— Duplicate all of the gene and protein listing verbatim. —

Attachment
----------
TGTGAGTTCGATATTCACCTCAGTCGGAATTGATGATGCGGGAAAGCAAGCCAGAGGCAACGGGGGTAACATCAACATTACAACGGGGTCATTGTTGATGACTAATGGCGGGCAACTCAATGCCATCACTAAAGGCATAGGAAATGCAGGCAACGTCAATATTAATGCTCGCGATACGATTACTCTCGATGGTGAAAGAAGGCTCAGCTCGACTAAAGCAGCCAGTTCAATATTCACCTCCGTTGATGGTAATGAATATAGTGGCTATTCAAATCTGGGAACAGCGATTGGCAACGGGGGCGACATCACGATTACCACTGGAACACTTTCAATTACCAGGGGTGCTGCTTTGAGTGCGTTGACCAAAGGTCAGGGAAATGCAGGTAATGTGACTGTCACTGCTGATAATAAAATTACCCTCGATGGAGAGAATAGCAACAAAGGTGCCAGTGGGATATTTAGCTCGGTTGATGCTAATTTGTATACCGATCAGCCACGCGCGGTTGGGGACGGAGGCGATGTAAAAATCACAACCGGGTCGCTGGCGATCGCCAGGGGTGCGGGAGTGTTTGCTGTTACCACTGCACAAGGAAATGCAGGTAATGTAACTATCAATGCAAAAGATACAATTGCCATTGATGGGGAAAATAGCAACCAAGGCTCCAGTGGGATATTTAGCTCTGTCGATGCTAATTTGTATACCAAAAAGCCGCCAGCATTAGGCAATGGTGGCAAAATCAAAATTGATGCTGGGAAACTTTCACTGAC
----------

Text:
TGTGAGTTCGATATTCACCTCAGTCGGAATTGATGATGCGGGAAAGCAAGCCAGAGGCAACGGGGGTAACATCAACATTACAACGGGGTCATTGTTGATGACTAATGGCGGGCAACTCAATGCCATCACTAAAGGCATAGGAAATGCAGGCAACGTCAATATTAATGCTCGCGATACGATTACTCTCGATGGTGAAAGAAGGCTCAGCTCGACTAAAGCAGCCAGTTCAATATTCACCTCCGTTGATGGTAATGAATATAGTGGCTATTCAAATCTGGGAACAGCGATTGGCAACGGGGGCGACATCACGATTACCACTGGAACACTTTCAATTACCAGGGGTGCTGCTTTGAGTGCGTTGACCAAAGGTCAGGGAAATGCAGGTAATGTGACTGTCACTGCTGATAATAAAATTACCCTCGATGGAGAGAATAGCAACAAAGGTGCCAGTGGGATATTTAGCTCGGTTGATGCTAATTTGTATACCGATCAGCCACGCGCGGTTGGGGACGGAGGCGATGTAAAAATCACAACCGGGTCGCTGGCGATCGCCAGGGGTGCGGGAGTGTTTGCTGTTACCACTGCACAAGGAAATGCAGGTAATGTAACTATCAATGCAAAAGATACAATTGCCATTGATGGGGAAAATAGCAACCAAGGCTCCAGTGGGATATTTAGCTCTGTCGATGCTAATTTGTATACCAAAAAGCCGCCAGCATTAGGCAATGGTGGCAAAATCAAAATTGATGCTGGGAAACTTTCACTGAC